Salon 1976 from magnum
And now to the greatest crime of the evening. This fantastic wine, one very dear to me as it's my birth year and tied with Dom Perignon 1966 as the greatest champage I've ever tried, was served with dessert. A fresh mango based dessert that had no place next to a 30 year-old champagne. It's simple chemistry - the sugar in the dessert overcomes whatever sugar remains in the wine and strips it down to its acidity. You're not tasting the wine as it's meant to be drunk. As such, what was the greatest wine of the night was treated as a curiosity - with people questioning its age-worthiness and quality. These notes were written tasting around the dessert.

Nose of lovely wild mushrooms laced with honey & butterscotch - there's a dark cocoa powder kind of nose coming through as well. The palate seems to be sleeping. Will come back after dessert.
Coming back to it... incredibly dry - fruits dried apricots, peaches, roast lemons and lime come out with air. Incredible fruit considering the age. Layered and textured with the opulence of great white burgundy but with the tightness, structure and minerality of great Alsace Riesling. This wine, like myself hopefully, will age for many, many years to come. Possibly more youthful than the 96. Quite amazing. Does not go with the dessert, which annihilates any richness.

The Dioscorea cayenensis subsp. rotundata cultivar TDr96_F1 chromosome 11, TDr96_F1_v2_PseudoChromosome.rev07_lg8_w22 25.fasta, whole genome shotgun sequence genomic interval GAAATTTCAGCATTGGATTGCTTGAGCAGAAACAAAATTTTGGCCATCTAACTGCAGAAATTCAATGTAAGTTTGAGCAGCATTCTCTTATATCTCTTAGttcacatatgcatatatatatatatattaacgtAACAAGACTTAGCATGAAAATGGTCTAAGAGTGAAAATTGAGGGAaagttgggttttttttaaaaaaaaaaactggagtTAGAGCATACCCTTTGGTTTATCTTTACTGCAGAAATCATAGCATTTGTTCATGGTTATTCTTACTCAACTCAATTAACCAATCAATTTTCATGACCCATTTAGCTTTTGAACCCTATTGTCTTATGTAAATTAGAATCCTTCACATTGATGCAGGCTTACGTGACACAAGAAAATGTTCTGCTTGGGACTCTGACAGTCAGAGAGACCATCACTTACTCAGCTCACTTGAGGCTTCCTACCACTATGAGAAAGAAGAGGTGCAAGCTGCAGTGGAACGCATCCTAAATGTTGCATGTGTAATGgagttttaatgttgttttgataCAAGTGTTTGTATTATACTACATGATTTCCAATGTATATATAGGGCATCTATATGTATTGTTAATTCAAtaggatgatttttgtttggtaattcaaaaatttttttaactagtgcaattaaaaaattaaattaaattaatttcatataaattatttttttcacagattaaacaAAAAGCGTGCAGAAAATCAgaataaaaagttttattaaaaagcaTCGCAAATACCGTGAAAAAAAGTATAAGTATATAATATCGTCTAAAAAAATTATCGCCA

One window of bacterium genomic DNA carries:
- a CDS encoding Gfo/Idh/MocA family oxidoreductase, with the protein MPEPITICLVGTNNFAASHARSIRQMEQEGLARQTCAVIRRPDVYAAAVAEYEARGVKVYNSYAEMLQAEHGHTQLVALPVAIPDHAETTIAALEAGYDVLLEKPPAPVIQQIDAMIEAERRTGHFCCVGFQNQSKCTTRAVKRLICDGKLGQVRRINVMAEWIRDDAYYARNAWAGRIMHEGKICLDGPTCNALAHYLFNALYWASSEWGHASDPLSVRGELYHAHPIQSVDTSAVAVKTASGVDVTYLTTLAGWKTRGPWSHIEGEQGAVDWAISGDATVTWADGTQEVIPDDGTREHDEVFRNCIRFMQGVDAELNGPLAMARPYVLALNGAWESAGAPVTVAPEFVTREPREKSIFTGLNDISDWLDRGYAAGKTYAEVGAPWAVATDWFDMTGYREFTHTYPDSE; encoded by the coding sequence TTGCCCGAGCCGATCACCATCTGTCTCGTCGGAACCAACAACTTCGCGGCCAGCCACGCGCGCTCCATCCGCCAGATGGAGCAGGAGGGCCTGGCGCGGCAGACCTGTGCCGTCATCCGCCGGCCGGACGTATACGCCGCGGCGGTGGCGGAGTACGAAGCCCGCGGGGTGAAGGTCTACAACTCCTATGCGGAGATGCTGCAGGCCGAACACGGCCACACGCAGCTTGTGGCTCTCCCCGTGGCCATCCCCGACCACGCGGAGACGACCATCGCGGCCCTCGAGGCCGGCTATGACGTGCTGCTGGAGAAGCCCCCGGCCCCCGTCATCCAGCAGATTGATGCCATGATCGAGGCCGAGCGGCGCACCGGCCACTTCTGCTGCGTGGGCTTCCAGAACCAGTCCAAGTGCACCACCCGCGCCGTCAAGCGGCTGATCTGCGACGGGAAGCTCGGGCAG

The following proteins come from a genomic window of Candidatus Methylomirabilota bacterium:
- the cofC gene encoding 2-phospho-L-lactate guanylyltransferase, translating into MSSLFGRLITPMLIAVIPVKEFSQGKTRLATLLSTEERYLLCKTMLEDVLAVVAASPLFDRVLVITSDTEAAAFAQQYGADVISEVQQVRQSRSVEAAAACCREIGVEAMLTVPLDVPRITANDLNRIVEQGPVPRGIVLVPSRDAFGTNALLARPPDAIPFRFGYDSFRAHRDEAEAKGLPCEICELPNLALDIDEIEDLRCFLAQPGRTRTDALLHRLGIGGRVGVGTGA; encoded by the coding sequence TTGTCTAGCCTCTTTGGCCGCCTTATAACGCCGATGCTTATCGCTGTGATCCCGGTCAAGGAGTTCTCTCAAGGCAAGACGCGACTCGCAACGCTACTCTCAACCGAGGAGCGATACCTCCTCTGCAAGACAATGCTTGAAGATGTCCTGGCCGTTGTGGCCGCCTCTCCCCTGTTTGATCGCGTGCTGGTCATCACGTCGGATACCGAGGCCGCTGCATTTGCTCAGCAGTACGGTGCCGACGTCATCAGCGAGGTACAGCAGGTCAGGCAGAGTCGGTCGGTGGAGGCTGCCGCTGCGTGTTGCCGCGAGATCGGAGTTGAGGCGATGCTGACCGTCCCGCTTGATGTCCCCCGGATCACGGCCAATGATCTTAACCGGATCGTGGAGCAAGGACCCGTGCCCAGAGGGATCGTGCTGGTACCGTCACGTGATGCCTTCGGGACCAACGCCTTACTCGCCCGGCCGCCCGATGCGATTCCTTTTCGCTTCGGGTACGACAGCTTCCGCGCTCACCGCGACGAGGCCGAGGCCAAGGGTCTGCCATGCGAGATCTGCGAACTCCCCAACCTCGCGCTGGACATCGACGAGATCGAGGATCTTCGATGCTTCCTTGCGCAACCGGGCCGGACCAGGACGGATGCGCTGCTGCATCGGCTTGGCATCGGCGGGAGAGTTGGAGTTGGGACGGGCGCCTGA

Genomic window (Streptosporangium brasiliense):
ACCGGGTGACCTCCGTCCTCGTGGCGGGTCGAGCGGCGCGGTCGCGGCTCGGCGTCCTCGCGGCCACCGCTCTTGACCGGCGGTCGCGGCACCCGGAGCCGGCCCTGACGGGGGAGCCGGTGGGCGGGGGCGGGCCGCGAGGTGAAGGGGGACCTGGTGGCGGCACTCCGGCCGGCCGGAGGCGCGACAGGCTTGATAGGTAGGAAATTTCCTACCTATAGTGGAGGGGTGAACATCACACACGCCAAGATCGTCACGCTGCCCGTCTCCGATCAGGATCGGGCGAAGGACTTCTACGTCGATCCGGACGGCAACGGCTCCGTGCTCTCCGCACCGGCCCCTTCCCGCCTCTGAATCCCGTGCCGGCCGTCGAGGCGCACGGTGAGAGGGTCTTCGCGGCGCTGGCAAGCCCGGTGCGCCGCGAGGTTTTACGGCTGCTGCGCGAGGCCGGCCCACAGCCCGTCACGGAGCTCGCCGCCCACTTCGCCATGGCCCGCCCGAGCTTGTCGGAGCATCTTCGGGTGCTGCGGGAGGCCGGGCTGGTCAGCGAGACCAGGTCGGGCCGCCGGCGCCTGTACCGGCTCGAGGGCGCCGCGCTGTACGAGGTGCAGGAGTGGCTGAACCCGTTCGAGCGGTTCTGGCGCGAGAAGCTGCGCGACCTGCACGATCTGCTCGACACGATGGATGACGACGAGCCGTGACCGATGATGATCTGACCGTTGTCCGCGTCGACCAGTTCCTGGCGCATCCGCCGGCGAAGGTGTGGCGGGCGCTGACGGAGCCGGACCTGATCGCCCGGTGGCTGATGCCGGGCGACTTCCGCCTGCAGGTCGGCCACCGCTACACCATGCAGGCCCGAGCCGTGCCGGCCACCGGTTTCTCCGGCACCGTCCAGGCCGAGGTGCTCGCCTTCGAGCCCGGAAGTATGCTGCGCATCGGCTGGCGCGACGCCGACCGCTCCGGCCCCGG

Quite a few people walked away wondering what the fuss was about. With so much emphasis placed on how ageworthy Salon was, to pair the two oldest vintages so poorly defies belief. Would they have paired Le Montrachet with sticky toffee pudding? No. Well, after that, I'm not so sure. They all seemed so caught up in selling the wines they forgot about the wine itself.

Sunday, July 09, 2006

a little glimpse at heaven

I have been dipping my toes back into the wine trade recently. Tastings with Isabel Estate from New Zealand and Finca Allende from Spain, courtesy of Fields, Morris & Verdin, have been interesting, both for the wines and the surroundings. I will get around to posting my tasting notes eventually, but first I wanted to share a little pic I took surrepticiously while rooting around the Berry Brothers cellar after the Allende tasting.

First of all, the cellars were incredible. Every nook and cranny held ancient, crusted bottles that would never appear on their list - they existed simply to be drunk eventually by directors with visiting VIPs. Neck tags, not labels, described their contents and I remembered why wine fascinates me so much, why I've bankrupted myself several times over in the fervent desire to taste the sublime, and sometimes the disappointing. So what, in this web of catacombs, could pound my heart like a gong? Well, it was a selection of ancient Tokaji Essence, dating from the start of the 20th century. I didn't really have time to check all the vintages and feared I would get in trouble for taking a shot, but they were a sight to behold. It was sad to see them caged up. I'd be more than happy to take part in their liberation.